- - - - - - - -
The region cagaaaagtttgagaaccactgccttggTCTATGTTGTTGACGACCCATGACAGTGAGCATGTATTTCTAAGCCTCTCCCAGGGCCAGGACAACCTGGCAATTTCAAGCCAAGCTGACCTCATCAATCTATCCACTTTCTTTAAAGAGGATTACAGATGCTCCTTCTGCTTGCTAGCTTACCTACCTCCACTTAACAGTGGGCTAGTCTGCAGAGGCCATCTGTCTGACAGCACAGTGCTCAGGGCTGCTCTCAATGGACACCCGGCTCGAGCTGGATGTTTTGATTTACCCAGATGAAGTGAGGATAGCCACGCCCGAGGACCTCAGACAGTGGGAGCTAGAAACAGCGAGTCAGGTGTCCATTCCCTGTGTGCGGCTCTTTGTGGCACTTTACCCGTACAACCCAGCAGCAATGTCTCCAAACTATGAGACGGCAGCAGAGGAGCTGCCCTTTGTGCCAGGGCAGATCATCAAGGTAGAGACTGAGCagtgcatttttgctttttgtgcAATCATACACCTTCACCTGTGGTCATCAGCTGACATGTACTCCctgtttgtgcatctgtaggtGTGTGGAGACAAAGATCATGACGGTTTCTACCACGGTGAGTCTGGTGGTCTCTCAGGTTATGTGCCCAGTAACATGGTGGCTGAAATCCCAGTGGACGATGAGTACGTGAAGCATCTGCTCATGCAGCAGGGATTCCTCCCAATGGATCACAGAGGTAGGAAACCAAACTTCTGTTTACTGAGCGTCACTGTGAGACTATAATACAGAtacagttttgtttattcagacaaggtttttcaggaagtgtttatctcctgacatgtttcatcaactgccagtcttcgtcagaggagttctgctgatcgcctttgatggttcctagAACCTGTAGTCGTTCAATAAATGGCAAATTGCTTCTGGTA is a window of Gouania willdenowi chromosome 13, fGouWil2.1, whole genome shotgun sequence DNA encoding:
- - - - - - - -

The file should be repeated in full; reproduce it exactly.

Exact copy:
The region cagaaaagtttgagaaccactgccttggTCTATGTTGTTGACGACCCATGACAGTGAGCATGTATTTCTAAGCCTCTCCCAGGGCCAGGACAACCTGGCAATTTCAAGCCAAGCTGACCTCATCAATCTATCCACTTTCTTTAAAGAGGATTACAGATGCTCCTTCTGCTTGCTAGCTTACCTACCTCCACTTAACAGTGGGCTAGTCTGCAGAGGCCATCTGTCTGACAGCACAGTGCTCAGGGCTGCTCTCAATGGACACCCGGCTCGAGCTGGATGTTTTGATTTACCCAGATGAAGTGAGGATAGCCACGCCCGAGGACCTCAGACAGTGGGAGCTAGAAACAGCGAGTCAGGTGTCCATTCCCTGTGTGCGGCTCTTTGTGGCACTTTACCCGTACAACCCAGCAGCAATGTCTCCAAACTATGAGACGGCAGCAGAGGAGCTGCCCTTTGTGCCAGGGCAGATCATCAAGGTAGAGACTGAGCagtgcatttttgctttttgtgcAATCATACACCTTCACCTGTGGTCATCAGCTGACATGTACTCCctgtttgtgcatctgtaggtGTGTGGAGACAAAGATCATGACGGTTTCTACCACGGTGAGTCTGGTGGTCTCTCAGGTTATGTGCCCAGTAACATGGTGGCTGAAATCCCAGTGGACGATGAGTACGTGAAGCATCTGCTCATGCAGCAGGGATTCCTCCCAATGGATCACAGAGGTAGGAAACCAAACTTCTGTTTACTGAGCGTCACTGTGAGACTATAATACAGAtacagttttgtttattcagacaaggtttttcaggaagtgtttatctcctgacatgtttcatcaactgccagtcttcgtcagaggagttctgctgatcgcctttgatggttcctagAACCTGTAGTCGTTCAATAAATGGCAAATTGCTTCTGGTA is a window of Gouania willdenowi chromosome 13, fGouWil2.1, whole genome shotgun sequence DNA encoding: